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Property Tax Determination Protest 41.47

Section 41.47 – Determination of Property Tax Protest

The appraisal review board (ARB) panel typically makes its decision and verbally announces it at the end of the property tax appeal hearing. After the complete ARB meets to affirm the decision, the ARB send, by certified mail, written notice of its decision. Receipt of the written notice of the results of the property tax protest triggers a 45-day period during which the property owner can further appeal the results with a judicial appeal or binding arbitration (for market value for properties with a value of $1 million or less after the ARB hearing).

One disputed issue is whether the ARB must provide multiple decisions if there are multiple bases of property tax protests. While it is clear several decisions are necessary if the owner appeals market value and a homestead exemption, most appraisal districts claim only one appeal is necessary when both market value and unequal appraisal are appealed.

Sec. 41.47. Determination of Protest.

(a) The appraisal review board hearing a protest shall determine the protest and make its decision by written order.

(b) If on determining a protest the board finds that the appraisal records are incorrect in some respect raised by the protest, the board by its order shall correct the appraisal records by changing the appraised value placed on the protesting property owner’s property or by making the other changes in the appraisal records that are necessary to conform the records to the requirements of law. If the appraised value of a taxable property interest, other than an interest owned by a public utility or by a cooperative corporation organized to provide utility service, is changed as the result of a protest or challenge, the board shall change the appraised value of all other interests, other than an interest owned by a public utility or by a cooperative corporation organized to provide utility service, in the same property, including a mineral in place, in proportion to the ownership interests.

(c) Repealed in 1985.

(d) The board shall deliver by certified mail a notice of issuance of the order and a copy of the order to the property owner and the chief appraiser.

(e) The notice of the issuance of the order must contain a prominently printed statement in upper-case bold lettering informing the property owner in clear and concise language of the property owner’s right to appeal the board’s decision to district court. The statement must describe the deadline prescribed by Section 42.06(a) of this code for filing a written notice of appeal, and the deadline prescribed by Section 42.21(a) of this code for filing the petition for review with the district court.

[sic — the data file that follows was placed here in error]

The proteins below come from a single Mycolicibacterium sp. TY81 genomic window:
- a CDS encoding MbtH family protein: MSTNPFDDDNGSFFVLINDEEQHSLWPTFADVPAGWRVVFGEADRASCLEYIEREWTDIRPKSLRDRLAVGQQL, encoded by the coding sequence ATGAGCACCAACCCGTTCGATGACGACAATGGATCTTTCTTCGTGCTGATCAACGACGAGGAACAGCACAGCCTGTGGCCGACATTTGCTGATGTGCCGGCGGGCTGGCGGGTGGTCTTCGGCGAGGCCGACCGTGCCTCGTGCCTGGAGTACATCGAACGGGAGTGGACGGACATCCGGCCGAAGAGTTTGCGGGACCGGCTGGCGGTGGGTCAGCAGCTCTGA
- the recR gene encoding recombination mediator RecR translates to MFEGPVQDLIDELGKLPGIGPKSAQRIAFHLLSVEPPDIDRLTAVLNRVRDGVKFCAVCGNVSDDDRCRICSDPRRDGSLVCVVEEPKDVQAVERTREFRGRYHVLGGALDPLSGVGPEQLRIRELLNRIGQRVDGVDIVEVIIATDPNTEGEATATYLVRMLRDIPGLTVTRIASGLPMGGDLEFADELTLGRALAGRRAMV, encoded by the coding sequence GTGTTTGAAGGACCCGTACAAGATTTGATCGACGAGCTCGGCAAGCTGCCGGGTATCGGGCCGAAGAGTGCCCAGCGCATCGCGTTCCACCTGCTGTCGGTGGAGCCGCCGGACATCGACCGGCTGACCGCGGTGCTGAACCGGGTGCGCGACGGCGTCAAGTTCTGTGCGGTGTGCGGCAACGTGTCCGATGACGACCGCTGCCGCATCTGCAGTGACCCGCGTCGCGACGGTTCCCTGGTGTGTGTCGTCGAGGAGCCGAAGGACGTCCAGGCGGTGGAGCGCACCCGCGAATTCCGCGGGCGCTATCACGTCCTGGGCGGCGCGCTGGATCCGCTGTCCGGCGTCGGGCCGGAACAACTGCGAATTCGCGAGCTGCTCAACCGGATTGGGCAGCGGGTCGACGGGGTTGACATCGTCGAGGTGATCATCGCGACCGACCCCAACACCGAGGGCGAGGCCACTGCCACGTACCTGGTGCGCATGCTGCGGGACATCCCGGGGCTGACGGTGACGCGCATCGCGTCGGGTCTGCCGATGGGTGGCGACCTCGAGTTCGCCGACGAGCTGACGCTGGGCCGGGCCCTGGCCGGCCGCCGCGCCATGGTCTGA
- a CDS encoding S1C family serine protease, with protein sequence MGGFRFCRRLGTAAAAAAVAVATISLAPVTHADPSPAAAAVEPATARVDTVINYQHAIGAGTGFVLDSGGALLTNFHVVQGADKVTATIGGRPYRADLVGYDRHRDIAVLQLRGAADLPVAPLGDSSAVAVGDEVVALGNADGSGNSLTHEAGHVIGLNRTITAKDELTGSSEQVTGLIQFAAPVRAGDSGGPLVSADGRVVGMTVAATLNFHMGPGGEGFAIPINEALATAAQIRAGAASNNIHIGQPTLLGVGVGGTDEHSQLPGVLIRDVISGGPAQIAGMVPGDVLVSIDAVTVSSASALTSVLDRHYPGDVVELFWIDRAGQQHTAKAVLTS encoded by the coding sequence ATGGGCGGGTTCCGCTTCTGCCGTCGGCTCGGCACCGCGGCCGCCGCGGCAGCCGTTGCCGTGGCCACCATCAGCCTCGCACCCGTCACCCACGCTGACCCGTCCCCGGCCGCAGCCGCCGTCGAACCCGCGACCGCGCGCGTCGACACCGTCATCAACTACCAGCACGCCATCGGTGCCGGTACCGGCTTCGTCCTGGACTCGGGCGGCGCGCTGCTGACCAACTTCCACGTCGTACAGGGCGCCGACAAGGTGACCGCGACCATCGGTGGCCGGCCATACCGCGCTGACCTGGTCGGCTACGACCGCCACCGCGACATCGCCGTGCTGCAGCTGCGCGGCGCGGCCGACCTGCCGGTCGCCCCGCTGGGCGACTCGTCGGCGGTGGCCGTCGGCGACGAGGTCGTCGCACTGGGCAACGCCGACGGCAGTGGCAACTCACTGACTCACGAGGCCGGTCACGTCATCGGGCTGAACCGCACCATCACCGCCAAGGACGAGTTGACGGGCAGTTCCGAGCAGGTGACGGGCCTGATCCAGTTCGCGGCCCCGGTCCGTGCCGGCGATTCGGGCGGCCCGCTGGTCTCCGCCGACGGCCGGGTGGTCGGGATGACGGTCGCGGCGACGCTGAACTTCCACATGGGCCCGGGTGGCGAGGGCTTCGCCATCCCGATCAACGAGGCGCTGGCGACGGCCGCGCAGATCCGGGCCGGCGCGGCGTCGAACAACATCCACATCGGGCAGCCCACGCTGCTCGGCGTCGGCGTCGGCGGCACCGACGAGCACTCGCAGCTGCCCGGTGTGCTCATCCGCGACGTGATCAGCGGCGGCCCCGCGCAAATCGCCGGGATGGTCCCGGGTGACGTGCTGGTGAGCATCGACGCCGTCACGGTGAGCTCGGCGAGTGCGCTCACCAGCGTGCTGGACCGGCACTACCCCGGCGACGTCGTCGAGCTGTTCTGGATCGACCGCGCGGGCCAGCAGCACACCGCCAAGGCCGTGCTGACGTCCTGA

Amended by 1981 Tex. Laws (1st C.S.), p. 172, ch. 13, Sec. 140; amended by 1985 Tex. Laws, p. 4191, ch. 504, Sec. 3; amended by 1987 Tex. Laws, ch. 145, Sec. 1, ch. 733, Sec. 2, and ch. 794, Sec. 2; amended by 1989 Tex. Laws, p. 181, ch. 2, Sec. 14.03.

Cross References:
Delivery of notice, see Sec. 1.07.
Filing a notice of appeal, see Sec. 42.06.
Filing a petition for judicial review within 45 days, see Sec. 42.21.
Appraisal review board record requirement, see Rule Sec. 9.803.

Notes:
The notice of the appraisal review board determination was insufficient to comply with statutory requirements of delivery of notice because the notice (1) identified the property only by docket number, not by legal description or a taxpayer account number, and (2) the parent corporation and not the property subsidiary corporate owner was listed. State law treats subsidiary corporations and parent corporations as separate entities and entitles each to notice sufficient to meet the minimum requirements of the Tax Code and due process. It did not matter that the taxpayer’s agent was present at the hearing when the review board made its decision. Receiving the notice, not attending the hearing, triggers the 45-day period for the taxpayer to file in district court. Valero South Texas Processing Co. v. Starr County Appraisal District, 954 S.W.2d 863 (Tex. App. — San Antonio 1997).

The 45-day limitation period for appeal of an appraisal review board decision only begins to run when proper notice is delivered to the appropriate party. Section 1.07(b) requires the tax official or agency to address the notice to the property owner, the person designated under Section 1.111(f) to receive the notice for the property owner (if that section applies) or, if appropriate, the property owner’s agent at his address according to the most recent record in the possession of the official or agency. If a property owner files a written request for notices to be sent to a particular address, the official or agency shall send the notice to the address stated in the request. The erroneous delivery of a notice and order does not serve to trigger the 45-day period for appeal. A specific statutory scheme sets forth the manner in which property tax representatives may be designated and the effect that designation has on a taxing authority’s obligation to deliver notice. The Texas Administrative Code provides that when an agent is an employee of a subsidiary of the owner, the owner is not required to provide documents supporting that agent’s authority. The agent designation form itself states only that the person naming a tax agent should attach documentation – a suggestion that is not mandatory. Harris County Appraisal District and Harris County Appraisal Review Board v. Drever Partners, Inc., 938 S.W.2d 196 (Tex. App.-Houston [14th District] 1997).